Microsoft unveiled a new mobile phone operating system on Monday as it seeks to regain ground lost to the iPhone, Blackberry and devices powered by Google's Android software.
Microsoft chief executive Steve Ballmer took the wraps off nine mobile phones powered by Windows Phone 7 (WP7) at an event at a loft in New York's Chelsea neighborhood.
Ballmer said more than 60 mobile operators around the world will offer the devices, made by South Korea's Samsung and LG Electronics, Taiwan's HTC and Dell, the US computer giant, in more than 30 countries.
"We have built a different kind of a phone," Ballmer said. "We set out to build a phone that was thoroughly modern."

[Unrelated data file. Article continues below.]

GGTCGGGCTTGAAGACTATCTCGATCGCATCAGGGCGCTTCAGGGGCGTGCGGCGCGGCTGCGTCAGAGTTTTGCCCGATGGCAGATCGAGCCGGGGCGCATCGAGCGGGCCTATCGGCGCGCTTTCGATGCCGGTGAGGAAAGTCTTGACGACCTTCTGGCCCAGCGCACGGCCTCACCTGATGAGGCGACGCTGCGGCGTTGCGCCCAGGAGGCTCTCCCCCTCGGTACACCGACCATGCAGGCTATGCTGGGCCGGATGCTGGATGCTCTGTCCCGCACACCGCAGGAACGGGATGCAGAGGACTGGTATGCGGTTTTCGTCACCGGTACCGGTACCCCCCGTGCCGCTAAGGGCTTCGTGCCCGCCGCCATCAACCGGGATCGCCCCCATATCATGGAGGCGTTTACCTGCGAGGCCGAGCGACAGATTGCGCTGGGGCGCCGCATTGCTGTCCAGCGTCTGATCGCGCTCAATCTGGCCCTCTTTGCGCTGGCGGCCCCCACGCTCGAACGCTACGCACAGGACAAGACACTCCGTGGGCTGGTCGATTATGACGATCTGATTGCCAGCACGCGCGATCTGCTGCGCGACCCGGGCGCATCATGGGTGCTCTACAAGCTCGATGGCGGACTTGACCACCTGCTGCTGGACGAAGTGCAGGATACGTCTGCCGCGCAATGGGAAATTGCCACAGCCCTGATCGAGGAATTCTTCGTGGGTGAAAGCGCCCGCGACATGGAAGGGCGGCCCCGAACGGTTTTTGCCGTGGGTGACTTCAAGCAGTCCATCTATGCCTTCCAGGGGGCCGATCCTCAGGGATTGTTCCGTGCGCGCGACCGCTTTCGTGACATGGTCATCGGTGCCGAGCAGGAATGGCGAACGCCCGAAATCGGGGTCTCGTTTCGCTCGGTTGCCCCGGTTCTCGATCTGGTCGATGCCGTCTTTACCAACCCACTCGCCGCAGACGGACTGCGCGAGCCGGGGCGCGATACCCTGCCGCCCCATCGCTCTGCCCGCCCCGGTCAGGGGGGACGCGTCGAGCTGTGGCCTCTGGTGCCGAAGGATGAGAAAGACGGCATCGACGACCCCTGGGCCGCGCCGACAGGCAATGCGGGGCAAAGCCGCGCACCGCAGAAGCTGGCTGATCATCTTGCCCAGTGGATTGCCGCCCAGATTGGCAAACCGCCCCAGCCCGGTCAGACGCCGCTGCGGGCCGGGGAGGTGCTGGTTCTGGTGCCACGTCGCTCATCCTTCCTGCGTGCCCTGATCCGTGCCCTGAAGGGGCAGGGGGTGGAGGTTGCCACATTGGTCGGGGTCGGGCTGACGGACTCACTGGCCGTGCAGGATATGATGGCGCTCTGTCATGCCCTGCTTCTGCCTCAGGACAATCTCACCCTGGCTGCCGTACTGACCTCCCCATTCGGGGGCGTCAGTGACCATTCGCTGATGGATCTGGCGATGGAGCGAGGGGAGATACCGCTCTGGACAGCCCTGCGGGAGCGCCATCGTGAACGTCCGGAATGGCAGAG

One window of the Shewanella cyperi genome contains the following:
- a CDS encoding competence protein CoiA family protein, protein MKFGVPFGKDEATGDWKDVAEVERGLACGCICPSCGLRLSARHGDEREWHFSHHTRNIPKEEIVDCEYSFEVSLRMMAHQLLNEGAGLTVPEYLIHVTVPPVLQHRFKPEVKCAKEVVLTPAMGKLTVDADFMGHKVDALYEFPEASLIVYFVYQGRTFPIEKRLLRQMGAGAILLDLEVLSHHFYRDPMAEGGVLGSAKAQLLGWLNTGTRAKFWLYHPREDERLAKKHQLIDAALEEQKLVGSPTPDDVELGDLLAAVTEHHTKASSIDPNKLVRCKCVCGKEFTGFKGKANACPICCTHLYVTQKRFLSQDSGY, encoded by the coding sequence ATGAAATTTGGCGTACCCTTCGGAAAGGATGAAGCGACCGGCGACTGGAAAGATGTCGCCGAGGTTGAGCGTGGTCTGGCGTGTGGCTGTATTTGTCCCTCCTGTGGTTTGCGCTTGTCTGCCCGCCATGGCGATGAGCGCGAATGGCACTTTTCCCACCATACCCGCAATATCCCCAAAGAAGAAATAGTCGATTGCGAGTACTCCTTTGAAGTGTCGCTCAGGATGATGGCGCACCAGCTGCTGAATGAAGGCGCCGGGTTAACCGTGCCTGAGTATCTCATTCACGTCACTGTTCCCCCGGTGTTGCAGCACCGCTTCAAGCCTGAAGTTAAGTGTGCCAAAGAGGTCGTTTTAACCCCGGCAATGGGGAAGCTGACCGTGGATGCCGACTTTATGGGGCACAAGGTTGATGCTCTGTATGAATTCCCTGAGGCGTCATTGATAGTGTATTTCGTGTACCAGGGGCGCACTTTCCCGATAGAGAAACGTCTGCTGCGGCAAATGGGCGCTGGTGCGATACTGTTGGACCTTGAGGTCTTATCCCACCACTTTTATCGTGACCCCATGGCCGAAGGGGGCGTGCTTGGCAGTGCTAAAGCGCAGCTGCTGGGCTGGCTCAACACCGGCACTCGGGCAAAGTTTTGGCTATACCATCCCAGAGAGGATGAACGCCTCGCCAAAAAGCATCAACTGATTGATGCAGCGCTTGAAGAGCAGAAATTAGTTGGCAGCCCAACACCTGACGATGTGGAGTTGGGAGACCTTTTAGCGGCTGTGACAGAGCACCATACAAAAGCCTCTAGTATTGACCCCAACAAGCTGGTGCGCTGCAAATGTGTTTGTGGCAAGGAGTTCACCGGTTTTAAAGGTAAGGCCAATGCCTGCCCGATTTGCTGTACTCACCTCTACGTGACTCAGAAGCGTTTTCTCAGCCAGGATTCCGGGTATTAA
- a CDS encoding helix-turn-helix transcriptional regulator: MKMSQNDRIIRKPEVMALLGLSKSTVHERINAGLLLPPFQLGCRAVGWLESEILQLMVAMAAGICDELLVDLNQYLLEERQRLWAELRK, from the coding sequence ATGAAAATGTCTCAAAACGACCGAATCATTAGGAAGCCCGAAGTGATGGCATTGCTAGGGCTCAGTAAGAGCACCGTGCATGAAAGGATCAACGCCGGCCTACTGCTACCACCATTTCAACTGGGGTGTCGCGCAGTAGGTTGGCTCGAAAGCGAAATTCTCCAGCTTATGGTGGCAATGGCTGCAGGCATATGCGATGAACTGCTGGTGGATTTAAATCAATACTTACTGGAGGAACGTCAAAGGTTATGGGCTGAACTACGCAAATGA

US telecom carrier AT&T showed off three devices which will sell for around 200 dollars in the United States, about the same price as Apple's iPhone.
Another US carrier, T-Mobile, will offer two WP7-powered devices in November.
WP7 is Microsoft's first significant update to its mobile operating system in 18 months and its release comes on the heels of the disastrous launch of a "Kin" line of phones, which were pulled from stores after just two months.
Though mobile makes up only one percent of Microsoft's revenue, the smartphone market is growing by around 30 percent a year and the software behemoth is determined to remain a player in the sector.